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KINGWA KAMENCU: Why I’ll not offer my body to any man on Valentine’s Day

For some reason, Valentine’s does not register in my psyche with the profundity it should. Indeed, that exalted day of February the 14th does not swoop down on me with trumpets and cymbals, flashing lights and stars, if anything, it is probably the most boring day in my annual calendar.

It isn’t anything about the date itself, I suspect, but more of what we are told the day should be. Every woman should be showered with chocolates, swathed with roses, receive elegant gifts of champagne and caviar (I don’t think I’ve even tasted that!) by the truck load.

Every woman should wear red, every woman should have up to five dates lined up, every woman should be calm, docile, composed, and ready to offer her body that evening.

Well, I have nothing against such women but I will not offer myself to any man. Every society has a group of people of which when told to go left, immediately head right; when asked to jump, look around for the nicest patch of grass to sit on; when instructed to listen, immediately plug shut their ears. I am one of those, it would appear.

But even as I look forward to a day locked up in my house, phone shut off (to prevent me from insulting any would-be suitors that would have the temerity to call me on that day), I am tired of waging this battle alone.

No, I lie, I have not been waging a battle, the more honest confession is that I have been a victim of the valentines onslaught, guilelessly taking its beatings year in year out with nothing more than a whimper.

Coming to think about it, even the idea of me locking myself up in my house all day brings to mind the image of someone under siege, barricading themselves from the danger outside.

FIX THINGS

The way I have looked at it in the past, the choice has been between to play the game by wearing red and being as cheerful as everyone else, pretending that yes, it is a special day, and love is in the air, or walking around grouchily like scrooge, insulting anyone that dares ask you what your plans for the evening are.

But this year I am having none of that. I am tired, I have had it, things have to change. From this valentine’s day 2015 to the one of my death, I will no longer play the victim to the inanity of it all. I have therefore decided that I am going to fix things.

This February 14th, I will rise early and leave my house at the break of dawn, with a well sharpened scissors in my hand. I live near town so I do not have to take a matatu to get in, but I will deliberately go looking for a matatu to get into, after which I will immediately slash off the clothes of the first person I see wearing red.

Friends may be worried that this may get me in some trouble, but do not worry, I have planned it all out. I will be wearing sneakers and hence will be able to make a quick get-away in case things get thick.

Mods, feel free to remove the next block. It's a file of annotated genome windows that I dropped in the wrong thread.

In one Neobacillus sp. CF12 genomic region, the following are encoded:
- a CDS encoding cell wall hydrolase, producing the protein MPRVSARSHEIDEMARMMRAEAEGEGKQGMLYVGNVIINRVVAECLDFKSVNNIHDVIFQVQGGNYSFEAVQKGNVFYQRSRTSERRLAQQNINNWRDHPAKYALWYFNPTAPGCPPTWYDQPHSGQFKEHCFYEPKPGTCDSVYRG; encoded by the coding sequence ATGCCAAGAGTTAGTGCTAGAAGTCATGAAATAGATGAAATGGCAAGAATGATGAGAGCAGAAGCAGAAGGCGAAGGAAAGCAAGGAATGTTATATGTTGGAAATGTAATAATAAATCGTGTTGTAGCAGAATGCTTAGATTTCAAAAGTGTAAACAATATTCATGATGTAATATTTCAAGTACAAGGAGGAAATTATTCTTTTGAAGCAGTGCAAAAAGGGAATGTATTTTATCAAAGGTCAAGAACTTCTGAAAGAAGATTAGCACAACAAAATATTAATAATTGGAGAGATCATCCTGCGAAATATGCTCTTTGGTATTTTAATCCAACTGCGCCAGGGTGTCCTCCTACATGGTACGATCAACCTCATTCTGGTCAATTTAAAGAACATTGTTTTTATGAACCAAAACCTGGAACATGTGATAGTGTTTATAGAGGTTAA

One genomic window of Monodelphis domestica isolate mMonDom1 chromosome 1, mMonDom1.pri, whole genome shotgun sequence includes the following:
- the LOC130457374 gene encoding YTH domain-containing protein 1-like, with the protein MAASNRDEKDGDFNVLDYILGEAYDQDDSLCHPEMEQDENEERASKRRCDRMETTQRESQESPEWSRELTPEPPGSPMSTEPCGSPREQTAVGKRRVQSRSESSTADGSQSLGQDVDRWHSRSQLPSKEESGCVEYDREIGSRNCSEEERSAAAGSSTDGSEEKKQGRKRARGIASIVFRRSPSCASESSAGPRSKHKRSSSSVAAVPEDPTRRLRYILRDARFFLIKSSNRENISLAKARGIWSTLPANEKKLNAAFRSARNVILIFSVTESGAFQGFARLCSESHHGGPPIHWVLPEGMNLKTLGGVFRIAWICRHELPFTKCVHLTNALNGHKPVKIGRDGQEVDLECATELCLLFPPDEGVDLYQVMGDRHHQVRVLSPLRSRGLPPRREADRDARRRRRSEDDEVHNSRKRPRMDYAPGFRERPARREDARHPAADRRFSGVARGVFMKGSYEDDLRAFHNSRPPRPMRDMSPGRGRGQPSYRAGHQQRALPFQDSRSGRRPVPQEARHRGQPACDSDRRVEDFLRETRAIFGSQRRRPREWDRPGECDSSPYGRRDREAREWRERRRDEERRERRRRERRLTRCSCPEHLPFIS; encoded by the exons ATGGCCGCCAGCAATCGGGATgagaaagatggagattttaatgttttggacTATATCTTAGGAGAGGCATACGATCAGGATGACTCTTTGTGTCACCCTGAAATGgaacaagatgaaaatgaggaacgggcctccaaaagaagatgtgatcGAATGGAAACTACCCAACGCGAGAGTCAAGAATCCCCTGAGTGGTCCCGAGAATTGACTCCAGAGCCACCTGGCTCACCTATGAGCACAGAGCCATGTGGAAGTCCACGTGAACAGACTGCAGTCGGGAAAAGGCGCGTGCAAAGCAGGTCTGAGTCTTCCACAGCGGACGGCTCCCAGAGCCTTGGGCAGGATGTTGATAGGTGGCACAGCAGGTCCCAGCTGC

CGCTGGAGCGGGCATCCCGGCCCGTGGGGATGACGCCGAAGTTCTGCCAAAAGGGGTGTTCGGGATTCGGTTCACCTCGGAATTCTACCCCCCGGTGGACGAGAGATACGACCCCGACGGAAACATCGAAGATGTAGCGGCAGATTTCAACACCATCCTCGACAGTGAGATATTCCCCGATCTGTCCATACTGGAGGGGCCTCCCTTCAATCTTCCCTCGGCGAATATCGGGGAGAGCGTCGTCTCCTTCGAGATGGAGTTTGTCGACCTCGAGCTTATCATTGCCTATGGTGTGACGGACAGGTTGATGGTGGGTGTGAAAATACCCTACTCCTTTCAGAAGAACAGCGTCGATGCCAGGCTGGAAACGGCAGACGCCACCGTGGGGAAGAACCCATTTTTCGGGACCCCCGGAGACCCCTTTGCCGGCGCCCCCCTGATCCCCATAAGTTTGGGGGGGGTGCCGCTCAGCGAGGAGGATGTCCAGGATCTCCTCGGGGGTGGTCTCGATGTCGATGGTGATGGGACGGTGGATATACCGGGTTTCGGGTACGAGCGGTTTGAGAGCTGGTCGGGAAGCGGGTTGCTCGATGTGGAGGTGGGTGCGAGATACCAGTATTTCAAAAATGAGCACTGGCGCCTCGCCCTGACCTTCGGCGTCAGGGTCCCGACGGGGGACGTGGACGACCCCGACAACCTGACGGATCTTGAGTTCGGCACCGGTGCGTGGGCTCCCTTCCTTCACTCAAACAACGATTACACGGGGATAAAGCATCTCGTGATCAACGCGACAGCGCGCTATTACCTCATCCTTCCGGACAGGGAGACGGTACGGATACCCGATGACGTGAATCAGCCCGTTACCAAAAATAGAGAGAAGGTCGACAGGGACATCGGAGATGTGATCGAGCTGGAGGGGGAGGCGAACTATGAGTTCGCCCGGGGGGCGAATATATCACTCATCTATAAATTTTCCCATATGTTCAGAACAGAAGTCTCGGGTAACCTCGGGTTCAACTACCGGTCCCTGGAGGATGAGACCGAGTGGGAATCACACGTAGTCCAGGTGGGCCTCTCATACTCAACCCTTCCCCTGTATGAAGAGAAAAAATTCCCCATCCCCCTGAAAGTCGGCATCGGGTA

Having torn off the clothes off as many red-wearers as I can, I will then cast my eye out for people carrying flowers. Anyone holding a bouquet of red roses will be tackled to the ground, hair pulled, flowers stamped on, and cheesy grin wiped off their face. I will carry a large bag on that day so that I can exchange the sneakers for thick hard platform shoes, which will ensure that the flowers are stamped to nothingness.

As for chocolates, here I will not only be happy to inflict the same horror Valentine’s days celebrators have inflicted upon me in the past, I will also profit from it.

I will grab the chocolates of anyone that has the temerity to hold them in their hands in front of me and speed off with them, and sell them to my friends that operate a tuck shop somewhere in town.

GRAND PLAN

I have also set up a grand plan to carry out a guerrilla in the major supermarkets where dressed head to toe in black (including requisite balaclava mask), I will swoop down and raid the Valentine’s Day chocolate stands, throwing all pieces of chocolate into earlier said big bag. These chocolates will also find their way to my friendly tuck shop friends.

The best part of it all perhaps, will be in the evening where I have painstakingly staked out the most high-profile restaurants where “Valentines Dinner and Dance” is set to take place.

Shrouded in a voluminous kanga, when I approach the doors of these establishments, I will immediately drop said garment and stride boldly in my birthday suit, towards the revellers.

As I evade the bouncers whom these establishments will be sure to send, I will stand on one of the tables and dance a long and fine jig.

On occasion, I will jump into the laps of one of the revellers (man or woman!) and pretend to be the “extra entertainment” for the night.

The idea here is that the revellers will flee the establishment without looking back, after which I will be left picking up the uneaten (and even the eaten!) food on the tables, the chocolates dropped mid-flight on the floor, the roses, champagne and caviar (I will finally eat this) that the horrified couples will have surely left behind in their bid to flee.

With that, news of this Valentine’s insurrection will storm the world, and out of fear of similar break-outs on a global scale, governments will declare an official end to the scourge, and incursion, of this massively overhyped and irritating, Valentine’s Day.